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Science Diet - Vet's #1 Choice for Their Own Pets


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Possessing boundless energy, the Wire Fox Terrier makes an excellent pet for the household with well mannered children. This terrier wants to please and responds well to training.

     Wire Fox Terrier At a glance

Size:

Weight Range:

Male: 17-19 lbs.
Female: 15-17 lbs.

Height at Withers:

Male: 15 in.

Female: 14 in.

Features:

Dolichocephalic (long face), upright ears (naturally)

Expectations:

Exercise Requirements: >40 minutes/day
Energy Level: Very energetic
Longevity Range: 10-13 yrs.
Tendency to Drool: Low Tendency to Snore: Low
Tendency to Bark: High
Tendency to Dig: High Social/Attention Needs: High

Bred For:

Vermin hunting, fox bolting

Coat:

Length: Medium
Characteristics: Double coat, hard coat, curly
Colors: White with tan, black, etc.
Overall Grooming Needs: High

Club Recognition:

AKC Classification: Terrier
UKC Classification: Terrier
Prevalence: Common


The Wire Fox Terrier Dog Breed

Like the Smooth Fox Terrier, the wire fox terrier is a natural hunter bred for bravery and determination.

The Wire Fox Terrier is so called because of the dense, wiry texture of his coat.

Often the coat is slightly waved, but the show standard is that the coat is never curly. White should be the predominate color of the wire with markings of black and tan.

The wire fox terrier is a small dog with a sleek build. The male is about 18 pounds and the female is usually 16 pounds. They are between 13 and 15 inches tall. The face is long with ears that fold forward toward the cheeks.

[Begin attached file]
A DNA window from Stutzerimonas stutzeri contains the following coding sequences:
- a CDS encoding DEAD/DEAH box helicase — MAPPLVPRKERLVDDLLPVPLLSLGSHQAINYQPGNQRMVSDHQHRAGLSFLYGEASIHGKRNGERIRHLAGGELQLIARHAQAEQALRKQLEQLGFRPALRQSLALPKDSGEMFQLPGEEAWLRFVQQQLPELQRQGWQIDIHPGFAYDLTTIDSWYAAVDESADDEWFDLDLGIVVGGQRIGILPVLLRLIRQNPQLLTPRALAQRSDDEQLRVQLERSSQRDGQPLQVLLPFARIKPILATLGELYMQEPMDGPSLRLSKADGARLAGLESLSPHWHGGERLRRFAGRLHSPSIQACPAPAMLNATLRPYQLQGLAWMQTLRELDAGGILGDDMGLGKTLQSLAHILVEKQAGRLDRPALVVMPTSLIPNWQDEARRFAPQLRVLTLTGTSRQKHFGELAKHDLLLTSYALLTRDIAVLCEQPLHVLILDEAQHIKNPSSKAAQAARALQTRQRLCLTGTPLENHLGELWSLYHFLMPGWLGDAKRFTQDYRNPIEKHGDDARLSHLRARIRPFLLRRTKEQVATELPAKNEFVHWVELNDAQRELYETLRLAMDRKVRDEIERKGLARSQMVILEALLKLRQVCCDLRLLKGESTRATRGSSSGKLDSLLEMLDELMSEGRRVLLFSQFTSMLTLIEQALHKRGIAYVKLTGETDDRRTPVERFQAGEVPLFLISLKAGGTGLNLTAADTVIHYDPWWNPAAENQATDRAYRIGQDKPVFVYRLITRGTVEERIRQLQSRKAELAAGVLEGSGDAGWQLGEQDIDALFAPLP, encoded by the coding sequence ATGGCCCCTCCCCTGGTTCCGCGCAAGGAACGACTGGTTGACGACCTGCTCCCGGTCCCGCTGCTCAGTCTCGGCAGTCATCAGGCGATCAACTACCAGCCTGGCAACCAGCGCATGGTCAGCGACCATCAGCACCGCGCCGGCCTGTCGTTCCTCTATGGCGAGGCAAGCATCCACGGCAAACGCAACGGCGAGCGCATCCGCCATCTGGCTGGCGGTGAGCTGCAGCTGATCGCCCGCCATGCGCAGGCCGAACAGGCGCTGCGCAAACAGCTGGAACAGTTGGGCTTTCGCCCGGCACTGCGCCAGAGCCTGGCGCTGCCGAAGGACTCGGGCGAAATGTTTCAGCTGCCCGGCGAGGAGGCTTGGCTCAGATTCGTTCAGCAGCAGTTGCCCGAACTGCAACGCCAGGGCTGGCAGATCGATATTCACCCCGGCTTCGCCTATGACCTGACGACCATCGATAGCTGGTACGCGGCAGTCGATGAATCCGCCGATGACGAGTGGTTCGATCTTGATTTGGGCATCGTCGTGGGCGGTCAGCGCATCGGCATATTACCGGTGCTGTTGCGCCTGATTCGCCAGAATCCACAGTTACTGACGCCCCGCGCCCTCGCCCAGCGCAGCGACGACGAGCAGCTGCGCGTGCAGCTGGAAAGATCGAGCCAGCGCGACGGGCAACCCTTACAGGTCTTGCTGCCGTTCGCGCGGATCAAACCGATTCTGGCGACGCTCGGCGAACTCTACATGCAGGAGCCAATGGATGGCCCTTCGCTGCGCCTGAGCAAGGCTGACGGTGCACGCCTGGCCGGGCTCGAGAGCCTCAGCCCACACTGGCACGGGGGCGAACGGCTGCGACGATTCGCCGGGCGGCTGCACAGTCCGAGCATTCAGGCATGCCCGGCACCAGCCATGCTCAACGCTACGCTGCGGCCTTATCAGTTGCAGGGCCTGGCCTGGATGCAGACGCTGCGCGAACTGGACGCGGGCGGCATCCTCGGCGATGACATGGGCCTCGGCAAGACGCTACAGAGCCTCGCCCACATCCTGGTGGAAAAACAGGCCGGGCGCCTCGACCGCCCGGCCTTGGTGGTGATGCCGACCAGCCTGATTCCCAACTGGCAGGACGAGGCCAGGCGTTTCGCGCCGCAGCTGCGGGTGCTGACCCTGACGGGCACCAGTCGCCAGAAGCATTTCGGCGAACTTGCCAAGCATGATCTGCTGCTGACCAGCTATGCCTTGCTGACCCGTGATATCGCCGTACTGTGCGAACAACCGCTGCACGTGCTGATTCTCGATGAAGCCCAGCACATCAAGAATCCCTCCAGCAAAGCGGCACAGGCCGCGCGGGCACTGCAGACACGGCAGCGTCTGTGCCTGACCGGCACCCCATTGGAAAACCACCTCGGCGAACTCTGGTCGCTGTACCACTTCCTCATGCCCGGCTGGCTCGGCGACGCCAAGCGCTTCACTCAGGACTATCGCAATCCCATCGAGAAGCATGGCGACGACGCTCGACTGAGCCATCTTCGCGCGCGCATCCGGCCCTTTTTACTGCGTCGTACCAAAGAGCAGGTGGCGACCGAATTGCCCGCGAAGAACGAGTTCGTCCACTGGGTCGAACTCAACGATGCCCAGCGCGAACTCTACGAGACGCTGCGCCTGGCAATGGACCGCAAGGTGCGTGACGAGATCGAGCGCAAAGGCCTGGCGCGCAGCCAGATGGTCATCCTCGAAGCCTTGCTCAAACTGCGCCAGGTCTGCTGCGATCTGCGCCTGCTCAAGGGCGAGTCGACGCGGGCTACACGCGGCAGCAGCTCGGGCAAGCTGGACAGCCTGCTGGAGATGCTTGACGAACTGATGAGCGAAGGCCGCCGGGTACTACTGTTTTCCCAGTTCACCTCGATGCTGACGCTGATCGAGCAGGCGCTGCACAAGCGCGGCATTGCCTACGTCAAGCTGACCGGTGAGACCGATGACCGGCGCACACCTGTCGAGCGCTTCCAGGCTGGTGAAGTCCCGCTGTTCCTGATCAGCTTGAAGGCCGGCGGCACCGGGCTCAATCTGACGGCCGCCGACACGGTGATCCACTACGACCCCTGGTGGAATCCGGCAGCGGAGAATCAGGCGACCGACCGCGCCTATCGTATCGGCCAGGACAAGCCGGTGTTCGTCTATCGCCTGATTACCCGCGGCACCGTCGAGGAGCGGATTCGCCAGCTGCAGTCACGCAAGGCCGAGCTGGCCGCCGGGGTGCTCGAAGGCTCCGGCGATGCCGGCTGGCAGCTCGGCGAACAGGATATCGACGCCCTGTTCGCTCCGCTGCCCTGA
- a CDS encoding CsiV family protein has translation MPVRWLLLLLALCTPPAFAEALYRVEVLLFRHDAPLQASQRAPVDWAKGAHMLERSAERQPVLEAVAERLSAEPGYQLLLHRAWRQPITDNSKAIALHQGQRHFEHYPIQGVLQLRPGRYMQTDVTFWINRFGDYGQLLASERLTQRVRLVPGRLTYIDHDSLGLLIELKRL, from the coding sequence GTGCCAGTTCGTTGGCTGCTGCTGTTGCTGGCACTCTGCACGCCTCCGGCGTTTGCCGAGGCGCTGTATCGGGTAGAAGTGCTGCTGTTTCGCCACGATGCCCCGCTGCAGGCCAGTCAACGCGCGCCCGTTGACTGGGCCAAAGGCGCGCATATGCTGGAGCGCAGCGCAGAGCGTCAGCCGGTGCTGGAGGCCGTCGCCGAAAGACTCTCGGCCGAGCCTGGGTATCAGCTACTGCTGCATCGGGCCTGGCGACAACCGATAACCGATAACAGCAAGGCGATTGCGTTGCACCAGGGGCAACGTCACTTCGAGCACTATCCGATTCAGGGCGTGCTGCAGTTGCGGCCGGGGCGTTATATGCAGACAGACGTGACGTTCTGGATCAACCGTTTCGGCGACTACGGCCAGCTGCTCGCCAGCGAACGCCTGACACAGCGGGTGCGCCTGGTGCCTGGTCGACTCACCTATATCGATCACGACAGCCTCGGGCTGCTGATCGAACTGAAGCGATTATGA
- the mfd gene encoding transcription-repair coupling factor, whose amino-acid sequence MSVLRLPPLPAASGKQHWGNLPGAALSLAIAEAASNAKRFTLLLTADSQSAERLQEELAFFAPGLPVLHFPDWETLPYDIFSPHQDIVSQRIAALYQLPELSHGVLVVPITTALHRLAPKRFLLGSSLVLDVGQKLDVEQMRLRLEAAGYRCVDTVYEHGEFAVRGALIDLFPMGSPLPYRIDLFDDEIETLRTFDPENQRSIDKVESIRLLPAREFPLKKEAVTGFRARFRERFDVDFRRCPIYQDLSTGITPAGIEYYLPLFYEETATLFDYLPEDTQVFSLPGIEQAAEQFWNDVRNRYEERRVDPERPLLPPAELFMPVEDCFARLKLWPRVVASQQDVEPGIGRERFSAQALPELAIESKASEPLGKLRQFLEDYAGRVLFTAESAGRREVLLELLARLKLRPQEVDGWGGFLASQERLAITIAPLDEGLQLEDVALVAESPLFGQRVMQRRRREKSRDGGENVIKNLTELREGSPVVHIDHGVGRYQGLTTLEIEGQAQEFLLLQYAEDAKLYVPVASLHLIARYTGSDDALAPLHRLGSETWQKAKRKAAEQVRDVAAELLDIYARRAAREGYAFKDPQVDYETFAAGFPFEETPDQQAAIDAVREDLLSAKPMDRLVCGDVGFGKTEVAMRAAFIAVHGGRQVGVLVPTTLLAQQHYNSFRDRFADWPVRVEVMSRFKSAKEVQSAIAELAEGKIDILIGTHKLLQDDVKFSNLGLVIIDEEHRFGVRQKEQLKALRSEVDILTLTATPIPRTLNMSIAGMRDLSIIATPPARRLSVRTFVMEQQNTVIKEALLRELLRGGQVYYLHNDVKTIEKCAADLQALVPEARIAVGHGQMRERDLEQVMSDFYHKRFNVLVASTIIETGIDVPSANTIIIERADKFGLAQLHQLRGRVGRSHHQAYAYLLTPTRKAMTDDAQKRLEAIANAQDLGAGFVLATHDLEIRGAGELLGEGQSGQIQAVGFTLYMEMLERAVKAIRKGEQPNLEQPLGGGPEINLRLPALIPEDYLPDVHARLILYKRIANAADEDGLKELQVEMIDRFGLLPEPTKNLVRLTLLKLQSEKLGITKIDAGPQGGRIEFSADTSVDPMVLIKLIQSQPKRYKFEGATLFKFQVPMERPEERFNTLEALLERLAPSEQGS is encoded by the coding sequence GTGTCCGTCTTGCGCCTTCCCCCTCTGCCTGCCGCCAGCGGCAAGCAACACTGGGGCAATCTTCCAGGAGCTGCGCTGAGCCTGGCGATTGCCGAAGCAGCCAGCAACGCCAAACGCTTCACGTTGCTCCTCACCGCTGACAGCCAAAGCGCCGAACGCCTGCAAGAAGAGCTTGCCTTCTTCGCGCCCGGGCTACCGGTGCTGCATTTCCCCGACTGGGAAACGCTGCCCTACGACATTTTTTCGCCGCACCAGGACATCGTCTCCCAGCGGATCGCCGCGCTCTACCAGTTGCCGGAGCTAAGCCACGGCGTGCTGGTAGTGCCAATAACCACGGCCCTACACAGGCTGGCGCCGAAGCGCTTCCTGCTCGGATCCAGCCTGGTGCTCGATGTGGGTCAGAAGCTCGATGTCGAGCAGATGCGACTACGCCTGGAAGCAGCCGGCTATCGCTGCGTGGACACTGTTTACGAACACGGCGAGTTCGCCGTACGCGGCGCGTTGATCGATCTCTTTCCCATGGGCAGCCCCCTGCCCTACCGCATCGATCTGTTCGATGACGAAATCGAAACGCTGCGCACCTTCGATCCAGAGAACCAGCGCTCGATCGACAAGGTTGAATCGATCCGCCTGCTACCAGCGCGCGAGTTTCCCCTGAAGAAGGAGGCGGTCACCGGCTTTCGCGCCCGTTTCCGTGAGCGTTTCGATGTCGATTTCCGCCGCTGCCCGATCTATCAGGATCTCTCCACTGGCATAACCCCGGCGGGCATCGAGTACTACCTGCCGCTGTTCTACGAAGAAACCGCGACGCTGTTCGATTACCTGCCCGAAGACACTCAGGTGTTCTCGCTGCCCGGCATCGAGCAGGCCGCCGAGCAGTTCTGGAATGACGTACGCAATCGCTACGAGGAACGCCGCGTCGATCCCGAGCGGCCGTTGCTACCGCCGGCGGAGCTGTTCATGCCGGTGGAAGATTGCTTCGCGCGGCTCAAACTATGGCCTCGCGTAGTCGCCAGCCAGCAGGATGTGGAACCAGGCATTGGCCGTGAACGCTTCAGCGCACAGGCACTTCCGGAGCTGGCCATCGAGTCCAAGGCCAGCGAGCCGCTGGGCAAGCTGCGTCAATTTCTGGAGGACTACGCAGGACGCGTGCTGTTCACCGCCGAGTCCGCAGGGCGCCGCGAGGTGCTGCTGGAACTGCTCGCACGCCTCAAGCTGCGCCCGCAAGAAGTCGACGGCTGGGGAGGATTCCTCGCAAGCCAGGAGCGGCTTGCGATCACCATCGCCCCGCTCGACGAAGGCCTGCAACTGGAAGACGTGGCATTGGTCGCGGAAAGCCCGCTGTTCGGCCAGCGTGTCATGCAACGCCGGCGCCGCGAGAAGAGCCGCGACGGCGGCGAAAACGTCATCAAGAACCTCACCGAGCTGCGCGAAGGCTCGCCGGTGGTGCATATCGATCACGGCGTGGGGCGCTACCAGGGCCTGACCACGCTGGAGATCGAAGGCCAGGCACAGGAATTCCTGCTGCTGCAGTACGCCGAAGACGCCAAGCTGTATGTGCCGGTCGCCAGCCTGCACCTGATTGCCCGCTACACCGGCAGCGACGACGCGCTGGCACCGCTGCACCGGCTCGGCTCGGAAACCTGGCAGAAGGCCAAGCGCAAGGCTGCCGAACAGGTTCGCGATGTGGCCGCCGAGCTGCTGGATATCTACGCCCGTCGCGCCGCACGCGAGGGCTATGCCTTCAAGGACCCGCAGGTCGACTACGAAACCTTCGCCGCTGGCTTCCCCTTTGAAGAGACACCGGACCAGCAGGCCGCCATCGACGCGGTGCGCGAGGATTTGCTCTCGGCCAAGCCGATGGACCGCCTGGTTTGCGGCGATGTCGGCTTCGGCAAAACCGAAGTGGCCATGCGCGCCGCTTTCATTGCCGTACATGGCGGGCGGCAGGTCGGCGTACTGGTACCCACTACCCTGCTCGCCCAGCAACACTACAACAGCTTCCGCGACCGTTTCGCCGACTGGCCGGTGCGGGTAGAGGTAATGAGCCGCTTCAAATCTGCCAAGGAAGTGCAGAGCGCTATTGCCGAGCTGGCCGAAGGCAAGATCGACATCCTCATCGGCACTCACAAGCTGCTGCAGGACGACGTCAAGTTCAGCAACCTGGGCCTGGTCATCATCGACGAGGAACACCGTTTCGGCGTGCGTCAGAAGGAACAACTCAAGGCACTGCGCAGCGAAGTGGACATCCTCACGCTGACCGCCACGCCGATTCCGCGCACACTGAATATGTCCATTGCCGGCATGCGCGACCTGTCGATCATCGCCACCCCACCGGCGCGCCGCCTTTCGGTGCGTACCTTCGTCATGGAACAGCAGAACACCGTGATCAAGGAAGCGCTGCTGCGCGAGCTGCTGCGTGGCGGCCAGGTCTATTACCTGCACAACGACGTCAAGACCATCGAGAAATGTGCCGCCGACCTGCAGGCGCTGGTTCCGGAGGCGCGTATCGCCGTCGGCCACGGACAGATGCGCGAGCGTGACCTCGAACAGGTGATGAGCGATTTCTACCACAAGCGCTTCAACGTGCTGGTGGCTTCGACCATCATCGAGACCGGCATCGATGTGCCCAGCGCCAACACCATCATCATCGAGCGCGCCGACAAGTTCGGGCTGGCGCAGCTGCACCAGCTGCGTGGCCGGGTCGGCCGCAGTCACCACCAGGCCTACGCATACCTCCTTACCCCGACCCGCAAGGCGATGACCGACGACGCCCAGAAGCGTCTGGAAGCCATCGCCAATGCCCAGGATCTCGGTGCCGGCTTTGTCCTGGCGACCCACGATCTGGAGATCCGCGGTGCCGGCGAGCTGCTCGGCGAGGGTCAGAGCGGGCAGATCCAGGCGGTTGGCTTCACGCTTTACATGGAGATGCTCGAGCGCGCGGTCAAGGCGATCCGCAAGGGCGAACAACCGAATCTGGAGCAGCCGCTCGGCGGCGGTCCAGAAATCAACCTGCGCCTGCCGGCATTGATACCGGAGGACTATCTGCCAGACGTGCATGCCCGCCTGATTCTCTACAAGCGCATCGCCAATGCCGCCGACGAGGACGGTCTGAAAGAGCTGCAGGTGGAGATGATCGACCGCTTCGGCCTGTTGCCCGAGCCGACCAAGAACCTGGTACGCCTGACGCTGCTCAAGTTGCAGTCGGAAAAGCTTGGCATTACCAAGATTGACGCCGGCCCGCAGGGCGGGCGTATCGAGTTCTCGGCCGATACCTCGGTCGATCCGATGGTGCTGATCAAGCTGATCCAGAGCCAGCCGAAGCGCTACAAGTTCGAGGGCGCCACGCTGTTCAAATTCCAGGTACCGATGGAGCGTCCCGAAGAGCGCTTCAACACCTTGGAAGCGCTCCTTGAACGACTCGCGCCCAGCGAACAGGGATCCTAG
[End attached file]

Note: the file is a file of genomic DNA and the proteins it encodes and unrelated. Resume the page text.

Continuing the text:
Personality:

Wire fox terrier are lively and will not blend quietly into the background of your home. They thrive when given a job to do and strive to please their owners. By nature, they love to dig and may do so, especially if bored. They are best suited to a family who wants to include their pet in lots of active play.

The wire fox terrier is an alert dog and will let its owner know if a stranger is approaching. These dogs are easily trained, and obedience classes are recommended to curb the strong hunting instinct. They can learn to get along with other pets, but males can be aggressive toward other males.

Living With:

The biggest consideration in owning a wire fox terrier is the boundless energy of the breed. Wire Fox Terrier make excellent companions for children, because they never tire of games or playing outside. They are eager to please and will respond well to training. They need an abundance of exercise to keep fit.

Regular brushing with a natural bristle brush is needed to keep the coat healthy. Occasional clipping of the coat may be necessary but will soften the texture of the coat; hand stripping is required to maintain the correct texture but is too difficult for most pet owners.

History:

Foxhound masters who wanted a quick, alert little dog that could easily accompany them on the hunt developed the modern Fox Terrier. The job of the wire fox terrier was to work with the mounted hunters chasing the fox. Like the smooth fox terrier, the wire fox terrier is a natural hunter bred for bravery and determination. Until quite recently, the two breeds were only considered coat varieties within the same breed.

The wire fox terrier originates in England. It likely developed from the white english terrier being crossed with the bull terrier or the beagle. The most important trait being the size, the wire must be small enough to go into the earth to flush out the fox. The name terrier is derived from "terra" meaning earth. Any worthy terrier had to be able to "go to ground."